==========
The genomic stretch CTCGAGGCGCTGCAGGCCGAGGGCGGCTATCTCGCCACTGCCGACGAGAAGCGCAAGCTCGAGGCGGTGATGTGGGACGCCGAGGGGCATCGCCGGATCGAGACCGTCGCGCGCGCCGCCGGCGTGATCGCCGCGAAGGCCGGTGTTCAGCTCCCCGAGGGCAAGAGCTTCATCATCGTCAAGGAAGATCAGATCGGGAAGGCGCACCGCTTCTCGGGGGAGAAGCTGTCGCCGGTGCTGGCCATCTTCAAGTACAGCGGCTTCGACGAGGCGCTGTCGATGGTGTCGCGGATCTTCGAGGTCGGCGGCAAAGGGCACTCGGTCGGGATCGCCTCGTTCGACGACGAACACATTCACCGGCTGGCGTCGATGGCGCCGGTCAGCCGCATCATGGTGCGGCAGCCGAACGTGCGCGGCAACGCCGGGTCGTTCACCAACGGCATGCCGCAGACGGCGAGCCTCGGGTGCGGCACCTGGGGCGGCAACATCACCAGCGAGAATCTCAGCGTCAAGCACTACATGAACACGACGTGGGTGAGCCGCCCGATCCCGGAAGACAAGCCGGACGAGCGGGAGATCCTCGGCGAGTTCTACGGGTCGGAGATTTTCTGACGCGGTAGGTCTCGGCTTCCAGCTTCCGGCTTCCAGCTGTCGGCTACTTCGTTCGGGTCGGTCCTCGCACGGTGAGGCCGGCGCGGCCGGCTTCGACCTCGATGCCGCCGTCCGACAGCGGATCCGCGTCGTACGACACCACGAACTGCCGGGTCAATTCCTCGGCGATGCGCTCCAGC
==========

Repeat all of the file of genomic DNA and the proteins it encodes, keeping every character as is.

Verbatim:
The genomic stretch CTCGAGGCGCTGCAGGCCGAGGGCGGCTATCTCGCCACTGCCGACGAGAAGCGCAAGCTCGAGGCGGTGATGTGGGACGCCGAGGGGCATCGCCGGATCGAGACCGTCGCGCGCGCCGCCGGCGTGATCGCCGCGAAGGCCGGTGTTCAGCTCCCCGAGGGCAAGAGCTTCATCATCGTCAAGGAAGATCAGATCGGGAAGGCGCACCGCTTCTCGGGGGAGAAGCTGTCGCCGGTGCTGGCCATCTTCAAGTACAGCGGCTTCGACGAGGCGCTGTCGATGGTGTCGCGGATCTTCGAGGTCGGCGGCAAAGGGCACTCGGTCGGGATCGCCTCGTTCGACGACGAACACATTCACCGGCTGGCGTCGATGGCGCCGGTCAGCCGCATCATGGTGCGGCAGCCGAACGTGCGCGGCAACGCCGGGTCGTTCACCAACGGCATGCCGCAGACGGCGAGCCTCGGGTGCGGCACCTGGGGCGGCAACATCACCAGCGAGAATCTCAGCGTCAAGCACTACATGAACACGACGTGGGTGAGCCGCCCGATCCCGGAAGACAAGCCGGACGAGCGGGAGATCCTCGGCGAGTTCTACGGGTCGGAGATTTTCTGACGCGGTAGGTCTCGGCTTCCAGCTTCCGGCTTCCAGCTGTCGGCTACTTCGTTCGGGTCGGTCCTCGCACGGTGAGGCCGGCGCGGCCGGCTTCGACCTCGATGCCGCCGTCCGACAGCGGATCCGCGTCGTACGACACCACGAACTGCCGGGTCAATTCCTCGGCGATGCGCTCCAGC